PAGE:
Cultural Cocktail Hour
Music Review- The Pasadena Symphony & the Kramer Effect
The Pasadena Symphony:
Old Friends Immortalized– the Kramer Effect
By Leticia Marie Sanchez
On Saturday evening, in its incarnation at the Ambassador Auditorium, the Pasadena Symphony came alive. 27-year old guest conductor Tito Muñoz led the symphony on an exploration of Benjamin Britten’s “Soirees Musicales”, Dvorák’s “Cello Concerto in B minor, and Edward Elgar’s “Enigma Variations.”
In contrast to its previous location near bustling Paseo Colorado, the symphony’s new venue, nestled between pools and the Egret Fountain designed by British sculptor David Wynne, embodies an atmosphere of tranquil civility. The venue, once hailed by Ella Fitzgerald for its fine acoustics, allowed the nuances of individual instrumentation to flourish, rivaling the sound of Downtown LA’s Walt Disney Concert Hall.
An important facet of art is its ability to capture the essences of loved ones, to paint affectionate portraits, and bequeath them to future generations; one resounding theme of the Pasadena Symphony’s program revolved around music as tribute.
Elgar dedicated the individual “Enigma Variations” to loved ones within his circle. During the pre-concert lecture, Guest Conductor Tito Muñoz humorously nicknamed Variation IV (Allegro di molto) “W.M.B” the “Kramer” Enigma, alluding to the manically energetic chum on the popular Seinfeld television series. Just as Larry David’s TV series immortalized his real-life neighbor Kenny Kramer through the fictional counterpart, Elgar’s variation captured the spirit of his chum, William Meath Baker, an enthusiastic and energetic local squire.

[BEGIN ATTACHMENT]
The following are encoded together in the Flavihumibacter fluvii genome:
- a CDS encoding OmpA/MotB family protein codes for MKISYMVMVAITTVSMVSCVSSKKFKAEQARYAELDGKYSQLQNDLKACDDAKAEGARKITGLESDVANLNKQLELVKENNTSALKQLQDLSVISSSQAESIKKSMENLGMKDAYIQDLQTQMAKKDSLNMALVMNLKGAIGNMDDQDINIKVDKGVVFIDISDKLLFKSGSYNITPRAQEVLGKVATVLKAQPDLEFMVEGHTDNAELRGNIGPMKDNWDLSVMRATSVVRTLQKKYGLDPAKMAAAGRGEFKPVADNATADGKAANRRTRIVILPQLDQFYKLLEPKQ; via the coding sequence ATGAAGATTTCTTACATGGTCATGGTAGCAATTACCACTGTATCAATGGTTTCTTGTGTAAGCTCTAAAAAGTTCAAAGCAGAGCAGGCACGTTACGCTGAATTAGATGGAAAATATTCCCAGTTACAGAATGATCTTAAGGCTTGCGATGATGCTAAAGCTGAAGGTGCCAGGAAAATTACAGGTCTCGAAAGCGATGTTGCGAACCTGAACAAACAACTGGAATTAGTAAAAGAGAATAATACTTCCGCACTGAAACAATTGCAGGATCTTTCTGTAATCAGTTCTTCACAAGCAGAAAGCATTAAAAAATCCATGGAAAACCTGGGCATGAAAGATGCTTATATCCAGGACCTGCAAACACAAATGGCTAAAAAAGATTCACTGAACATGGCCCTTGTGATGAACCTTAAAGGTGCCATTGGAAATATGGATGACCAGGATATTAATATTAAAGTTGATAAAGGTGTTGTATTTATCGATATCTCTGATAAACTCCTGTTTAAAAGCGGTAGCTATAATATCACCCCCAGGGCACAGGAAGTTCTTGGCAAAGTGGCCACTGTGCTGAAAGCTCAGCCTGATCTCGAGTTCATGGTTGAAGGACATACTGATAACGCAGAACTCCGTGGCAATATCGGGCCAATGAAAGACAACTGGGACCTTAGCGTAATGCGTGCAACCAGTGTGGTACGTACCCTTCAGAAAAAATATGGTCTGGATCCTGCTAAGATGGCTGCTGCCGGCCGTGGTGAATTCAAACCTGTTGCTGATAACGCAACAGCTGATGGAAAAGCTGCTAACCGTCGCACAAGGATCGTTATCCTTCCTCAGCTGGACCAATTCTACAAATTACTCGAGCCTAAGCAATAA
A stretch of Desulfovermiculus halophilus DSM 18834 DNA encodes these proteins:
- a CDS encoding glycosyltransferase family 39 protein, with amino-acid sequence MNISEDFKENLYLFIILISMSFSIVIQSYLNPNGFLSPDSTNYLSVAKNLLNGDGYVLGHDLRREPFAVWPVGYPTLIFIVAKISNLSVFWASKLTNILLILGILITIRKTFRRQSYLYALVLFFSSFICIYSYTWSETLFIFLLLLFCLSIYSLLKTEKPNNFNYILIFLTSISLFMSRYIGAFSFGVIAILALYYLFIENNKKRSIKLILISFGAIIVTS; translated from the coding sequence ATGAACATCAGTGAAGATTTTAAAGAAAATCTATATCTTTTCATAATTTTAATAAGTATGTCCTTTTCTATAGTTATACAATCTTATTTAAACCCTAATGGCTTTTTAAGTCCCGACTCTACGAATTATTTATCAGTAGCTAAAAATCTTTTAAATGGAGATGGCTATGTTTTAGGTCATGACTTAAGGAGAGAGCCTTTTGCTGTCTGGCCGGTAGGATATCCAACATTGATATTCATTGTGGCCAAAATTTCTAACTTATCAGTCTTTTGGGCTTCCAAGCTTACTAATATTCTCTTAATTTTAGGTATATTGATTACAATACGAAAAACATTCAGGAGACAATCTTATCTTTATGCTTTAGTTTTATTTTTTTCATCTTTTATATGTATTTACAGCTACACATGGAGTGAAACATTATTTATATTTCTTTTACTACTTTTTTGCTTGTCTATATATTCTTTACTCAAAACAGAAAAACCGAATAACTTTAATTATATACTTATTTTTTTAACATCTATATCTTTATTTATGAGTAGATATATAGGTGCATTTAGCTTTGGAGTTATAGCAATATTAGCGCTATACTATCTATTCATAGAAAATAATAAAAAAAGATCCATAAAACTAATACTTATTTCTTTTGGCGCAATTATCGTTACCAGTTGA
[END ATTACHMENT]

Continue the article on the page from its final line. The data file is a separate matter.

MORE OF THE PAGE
William Meath Baker-
Manically energetic squire, door-slammer, and Edward Elgar’s buddy
(Like Kramer, this wiry squire was found of slamming doors, but did he wear the Kramer hairstyle? The cap keeps that mysterious)
Through the night’s performance, the audience revisited the composers dearest friends, from Elgar’s humorous pal Mr. Baker to Dvorák’s tragic lost love, Josefina, immortalized in a concerto performed poignantly by Cellist Narek Hakhnazaryan. Many modern audiences know the antics of Larry David’s neighbor Kramer as if he lived in the apartment next door. Artists invite us to let their lost loves and dearest friends inside our homes and our hearts.
We could call it the Kramer Effect.
For an excerpt from the Pre-Concert Interview of Guest conductor Tito Muñoz, please see below:
Q and A
Guest conductor Tito Muñoz interviewed by Pasadena Symphony and POPS CEO Paul Jan Zdunek
Q: How was it been to play with an orchestra that does not meet every week?
A: The members of the Pasadena Orchestra have a sense of community and a sense of ensemble. They have played together around town, collaborating in different orchestras, film projects, etc….I could tell from the very first rehearsal.
Q: What was the most inspirational and profound moment of your musical life?
A. Conducting the Cincinnati Symphony was an incredibly daunting experience…. I had an ‘A-Ha’ moment- I can do this. It reaffirmed everything I could hope for.